Friendships have been my life preservers, lifting me above the waves of the storms of life. Friends have helped me grow beyond the boundaries of my childhood, my spiritual tribe, and my self- imposed limitations. Friends have challenged my individualism and my dependency on institutions. They have confronted my prejudices, shared my sufferings, and shaped my worldview. Some of these people have remained lifelong friends. Each of them has helped shape my life into what it is today, and I am so grateful to each and every one of them.
Friendship has been the primary tool that God has used to develop my faith and guide me throughout my life. Friendships are sacred because God is nothing if he is not relational;
“God is only and exclusively God in relationship.”*
From eternity, he has existed in a relationship of loving friendship within the Godhead: Father, Son, and Holy Spirit. We have been created in his image as relational beings. Divine love searches to restore us into that relational reality of being “one” with him and with each other. This relational reality is the heartbeat of every human being. It is the key that unlocks our true identity. Without friends, we are easily lost in our old stories and a world of our own making.
Throughout my life, every time I have faced a challenge, I have discovered a friend. The most important friendships of my life have been stepping-stones out of darkness into his marvelous light. Because I was friends with a young man named Pat, I learned that my childhood beliefs weren’t the only way of walking in faith. Because of a friend named Pete, I learned God actually loved me—a radical revelation to my heart and soul at the time. And because of a friend named Father O’Connor, I received the fullness of the Holy Spirit. Other friendships have led me to my life’s calling, released an anointing on my ministry, opened my heart to missions, and invited me into leadership at levels I’d never have otherwise considered.
The psalmist declares,
Through the guidance of friends, I also discovered the convergence movement, a coming together of three historical streams of Christian worship—evangelical, charismatic, and sacramental—that first emerged in the mid-1980s.
Several years ago, I had the honor of being in a room with one of the most well-known people in the world—Pope Francis. I was with a group of bishops from the CEEC who were just as humbled as I was by the opportunity to meet this meek and gentle man. Interestingly, he broke every preconceived idea we had about him—he turned out to be so much more than we expected. He displayed an openness and willingness to offer friendship—one based not on theological debates or institutional alignments but on deep love and appreciation for each other.
At the end of our time together, we asked him if we could do anything for him. I will never forget his response: “Yes, do you know a priest?” When we said yes, he told us to ask them to coffee. “Let’s take a photo together, and when you have coffee, show him the picture and tell him we’re friends.”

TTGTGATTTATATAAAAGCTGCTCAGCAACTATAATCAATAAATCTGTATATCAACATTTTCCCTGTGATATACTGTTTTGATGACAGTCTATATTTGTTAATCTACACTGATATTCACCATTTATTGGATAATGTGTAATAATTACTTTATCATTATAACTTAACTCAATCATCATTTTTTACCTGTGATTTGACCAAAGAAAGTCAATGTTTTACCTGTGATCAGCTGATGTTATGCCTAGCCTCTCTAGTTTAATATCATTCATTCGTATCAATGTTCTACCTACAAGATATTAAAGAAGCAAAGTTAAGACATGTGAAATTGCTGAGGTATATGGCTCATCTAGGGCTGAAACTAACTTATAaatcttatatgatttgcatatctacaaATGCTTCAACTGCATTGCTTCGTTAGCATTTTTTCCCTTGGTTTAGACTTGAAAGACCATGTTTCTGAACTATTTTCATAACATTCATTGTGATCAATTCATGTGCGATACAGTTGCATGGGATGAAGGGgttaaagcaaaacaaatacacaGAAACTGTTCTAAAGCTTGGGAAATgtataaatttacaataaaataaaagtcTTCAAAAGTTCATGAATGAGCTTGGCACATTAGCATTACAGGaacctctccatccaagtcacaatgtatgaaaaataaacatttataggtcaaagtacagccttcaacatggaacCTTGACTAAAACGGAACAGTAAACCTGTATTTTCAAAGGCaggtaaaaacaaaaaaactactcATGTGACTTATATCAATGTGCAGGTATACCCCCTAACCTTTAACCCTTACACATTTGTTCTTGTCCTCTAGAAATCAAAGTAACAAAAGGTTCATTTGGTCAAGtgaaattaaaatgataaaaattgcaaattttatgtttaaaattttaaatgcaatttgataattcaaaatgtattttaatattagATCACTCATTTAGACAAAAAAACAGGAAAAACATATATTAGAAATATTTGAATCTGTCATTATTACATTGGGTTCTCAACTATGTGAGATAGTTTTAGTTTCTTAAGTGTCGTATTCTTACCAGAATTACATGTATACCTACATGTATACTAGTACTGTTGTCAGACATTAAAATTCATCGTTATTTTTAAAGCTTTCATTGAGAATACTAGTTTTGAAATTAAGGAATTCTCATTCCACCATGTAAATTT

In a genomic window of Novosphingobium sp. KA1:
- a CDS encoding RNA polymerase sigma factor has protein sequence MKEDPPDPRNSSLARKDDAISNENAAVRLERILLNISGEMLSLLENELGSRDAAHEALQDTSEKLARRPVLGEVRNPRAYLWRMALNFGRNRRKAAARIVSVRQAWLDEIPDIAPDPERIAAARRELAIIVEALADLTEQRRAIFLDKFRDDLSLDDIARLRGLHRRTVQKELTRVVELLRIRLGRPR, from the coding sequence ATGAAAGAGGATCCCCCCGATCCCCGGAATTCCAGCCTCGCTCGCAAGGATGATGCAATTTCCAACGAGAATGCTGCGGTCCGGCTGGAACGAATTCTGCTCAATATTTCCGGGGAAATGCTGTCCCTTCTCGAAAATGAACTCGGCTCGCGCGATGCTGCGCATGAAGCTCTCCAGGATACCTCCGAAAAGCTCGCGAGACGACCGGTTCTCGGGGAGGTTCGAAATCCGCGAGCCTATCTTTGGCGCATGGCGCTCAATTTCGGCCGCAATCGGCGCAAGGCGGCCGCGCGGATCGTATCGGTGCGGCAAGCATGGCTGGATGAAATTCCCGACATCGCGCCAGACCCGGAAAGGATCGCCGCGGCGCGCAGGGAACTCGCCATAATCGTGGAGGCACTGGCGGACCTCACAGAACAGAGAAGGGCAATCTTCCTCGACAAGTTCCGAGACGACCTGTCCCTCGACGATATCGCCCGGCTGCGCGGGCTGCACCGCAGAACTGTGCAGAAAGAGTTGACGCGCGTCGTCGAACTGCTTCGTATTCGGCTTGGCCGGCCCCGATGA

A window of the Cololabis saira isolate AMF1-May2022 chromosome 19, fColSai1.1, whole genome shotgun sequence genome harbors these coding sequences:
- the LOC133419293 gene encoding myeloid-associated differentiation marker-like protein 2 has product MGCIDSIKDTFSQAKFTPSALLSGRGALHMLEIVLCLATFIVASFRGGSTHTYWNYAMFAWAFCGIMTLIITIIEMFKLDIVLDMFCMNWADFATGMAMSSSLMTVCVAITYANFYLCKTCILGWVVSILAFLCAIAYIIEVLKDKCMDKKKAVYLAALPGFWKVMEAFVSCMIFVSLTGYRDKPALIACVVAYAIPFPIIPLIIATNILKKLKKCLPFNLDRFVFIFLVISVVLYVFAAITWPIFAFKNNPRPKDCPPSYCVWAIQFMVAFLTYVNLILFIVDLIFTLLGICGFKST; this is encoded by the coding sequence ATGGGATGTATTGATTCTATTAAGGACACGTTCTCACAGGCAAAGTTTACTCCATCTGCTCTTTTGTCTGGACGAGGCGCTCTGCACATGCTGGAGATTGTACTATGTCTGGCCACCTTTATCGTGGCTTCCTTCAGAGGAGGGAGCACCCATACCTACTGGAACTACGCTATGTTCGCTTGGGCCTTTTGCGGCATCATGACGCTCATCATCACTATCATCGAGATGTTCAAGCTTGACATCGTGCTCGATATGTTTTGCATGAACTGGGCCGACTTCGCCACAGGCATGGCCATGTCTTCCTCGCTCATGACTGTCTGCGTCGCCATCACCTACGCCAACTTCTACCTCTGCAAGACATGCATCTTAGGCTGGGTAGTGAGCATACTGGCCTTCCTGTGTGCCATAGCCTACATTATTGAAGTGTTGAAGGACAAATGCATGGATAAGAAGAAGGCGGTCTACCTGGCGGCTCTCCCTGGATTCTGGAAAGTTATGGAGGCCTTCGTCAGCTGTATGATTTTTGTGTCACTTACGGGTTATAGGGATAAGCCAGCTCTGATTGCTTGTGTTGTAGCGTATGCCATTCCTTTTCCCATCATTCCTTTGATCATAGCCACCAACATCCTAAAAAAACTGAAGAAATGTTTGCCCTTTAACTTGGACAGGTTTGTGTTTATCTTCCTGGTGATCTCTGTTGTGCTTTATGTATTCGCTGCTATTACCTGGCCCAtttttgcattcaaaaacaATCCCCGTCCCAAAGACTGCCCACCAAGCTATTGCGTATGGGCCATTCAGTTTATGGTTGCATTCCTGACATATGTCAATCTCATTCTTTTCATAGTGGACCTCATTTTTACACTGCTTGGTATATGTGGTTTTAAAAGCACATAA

We took out several iPhones to capture a picture with Pope Francis. Copies of that photo hang in my office and in my home. Every time someone sees that photo, they all ask the same question: “How did you get to meet Pope Francis?”
My Dad was fond of saying, “If you want better answers, ask better questions.” The better question is: “How did a Pentecostal country boy from Kansas become the presiding bishop of a Communion who, at its heart, longs for the unity of the body of Christ?” That’s what this story is all about.
Eugene Peterson says, “Like the sacraments of water, bread, and wine, friendships take what is common about the human experience and turn it into something holy.”
If we approach each other around doctrines alone, we will remain far apart. We’re never going to bring institutions together. Without friendship we cannot hope to see our divisions overcome, and it is our disunity that keeps us from being effective in reaching the world with the gospel of Christ.
We live in a culture that makes evaluations about individuals without knowing the person. We make snap judgments about situations we don’t fully understand. If we would take the time to listen to another person’s story, we would likely find a way to relate to one another. I wonder how many relationships have been lost due to our inability to overcome our own fear. We are afraid of our differences. We are afraid of what and who we don’t understand. With the loss of every relationship, humanity becomes more and more impoverished.
But Jesus has called us friends—we are all invited into friendship with God and with each other.
If the world could see the church loving one another, simply being friends with one another, then maybe, just maybe, the world would find the courage to pursue peace with one another. Unity doesn’t require uniformity but rather an acceptance of “reconciled diversity.”
As Christian Wiman writes, “If God is love, Christ is love for this one person, this one place, this one time bound and time ravaged self.”
Friendships based on a shared experience of God’s unmerited grace are the relationships that can overcome every wall of separation. One friendship at a time, we can recover our true identity and reveal the unity and the love that Jesus prayed we would know and reveal.
Go buy someone a cup of coffee and listen. Listen to their story! Go make a new friend today. Go start a revolution one friend at a time.
* Eugene Peterson, Christ Plays in Ten Thousand Places: A Conversation in Spiritual Theology (Grand Rapids: Eerdmans, 2008), 7.